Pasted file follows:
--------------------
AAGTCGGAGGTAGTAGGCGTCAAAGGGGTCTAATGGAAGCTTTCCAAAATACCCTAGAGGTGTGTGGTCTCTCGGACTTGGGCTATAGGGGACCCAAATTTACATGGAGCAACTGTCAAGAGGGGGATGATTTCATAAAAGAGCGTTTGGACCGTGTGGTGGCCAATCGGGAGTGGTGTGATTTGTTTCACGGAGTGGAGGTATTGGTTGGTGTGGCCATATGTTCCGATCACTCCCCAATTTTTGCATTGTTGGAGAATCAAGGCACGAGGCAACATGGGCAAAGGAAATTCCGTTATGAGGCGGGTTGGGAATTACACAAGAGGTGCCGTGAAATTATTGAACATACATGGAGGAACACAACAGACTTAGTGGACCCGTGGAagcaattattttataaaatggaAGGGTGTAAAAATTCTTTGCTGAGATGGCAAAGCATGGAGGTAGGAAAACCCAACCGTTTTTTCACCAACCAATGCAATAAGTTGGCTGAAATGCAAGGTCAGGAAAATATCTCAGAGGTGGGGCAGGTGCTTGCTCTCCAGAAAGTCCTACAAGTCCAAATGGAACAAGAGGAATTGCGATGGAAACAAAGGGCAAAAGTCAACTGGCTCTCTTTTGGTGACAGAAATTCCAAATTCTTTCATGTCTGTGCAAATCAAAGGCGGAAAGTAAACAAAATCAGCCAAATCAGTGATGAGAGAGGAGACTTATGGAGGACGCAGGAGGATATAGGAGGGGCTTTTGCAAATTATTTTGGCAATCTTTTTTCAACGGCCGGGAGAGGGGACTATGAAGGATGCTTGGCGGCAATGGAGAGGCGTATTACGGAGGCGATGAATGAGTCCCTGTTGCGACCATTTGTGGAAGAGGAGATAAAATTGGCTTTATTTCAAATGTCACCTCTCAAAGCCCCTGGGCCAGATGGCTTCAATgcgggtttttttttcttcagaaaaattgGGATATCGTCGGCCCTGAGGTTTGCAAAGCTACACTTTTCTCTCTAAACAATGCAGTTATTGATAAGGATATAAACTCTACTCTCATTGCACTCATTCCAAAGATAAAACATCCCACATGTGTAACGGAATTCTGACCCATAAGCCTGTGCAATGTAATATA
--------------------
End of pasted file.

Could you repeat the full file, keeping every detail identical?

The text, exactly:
AAGTCGGAGGTAGTAGGCGTCAAAGGGGTCTAATGGAAGCTTTCCAAAATACCCTAGAGGTGTGTGGTCTCTCGGACTTGGGCTATAGGGGACCCAAATTTACATGGAGCAACTGTCAAGAGGGGGATGATTTCATAAAAGAGCGTTTGGACCGTGTGGTGGCCAATCGGGAGTGGTGTGATTTGTTTCACGGAGTGGAGGTATTGGTTGGTGTGGCCATATGTTCCGATCACTCCCCAATTTTTGCATTGTTGGAGAATCAAGGCACGAGGCAACATGGGCAAAGGAAATTCCGTTATGAGGCGGGTTGGGAATTACACAAGAGGTGCCGTGAAATTATTGAACATACATGGAGGAACACAACAGACTTAGTGGACCCGTGGAagcaattattttataaaatggaAGGGTGTAAAAATTCTTTGCTGAGATGGCAAAGCATGGAGGTAGGAAAACCCAACCGTTTTTTCACCAACCAATGCAATAAGTTGGCTGAAATGCAAGGTCAGGAAAATATCTCAGAGGTGGGGCAGGTGCTTGCTCTCCAGAAAGTCCTACAAGTCCAAATGGAACAAGAGGAATTGCGATGGAAACAAAGGGCAAAAGTCAACTGGCTCTCTTTTGGTGACAGAAATTCCAAATTCTTTCATGTCTGTGCAAATCAAAGGCGGAAAGTAAACAAAATCAGCCAAATCAGTGATGAGAGAGGAGACTTATGGAGGACGCAGGAGGATATAGGAGGGGCTTTTGCAAATTATTTTGGCAATCTTTTTTCAACGGCCGGGAGAGGGGACTATGAAGGATGCTTGGCGGCAATGGAGAGGCGTATTACGGAGGCGATGAATGAGTCCCTGTTGCGACCATTTGTGGAAGAGGAGATAAAATTGGCTTTATTTCAAATGTCACCTCTCAAAGCCCCTGGGCCAGATGGCTTCAATgcgggtttttttttcttcagaaaaattgGGATATCGTCGGCCCTGAGGTTTGCAAAGCTACACTTTTCTCTCTAAACAATGCAGTTATTGATAAGGATATAAACTCTACTCTCATTGCACTCATTCCAAAGATAAAACATCCCACATGTGTAACGGAATTCTGACCCATAAGCCTGTGCAATGTAATATA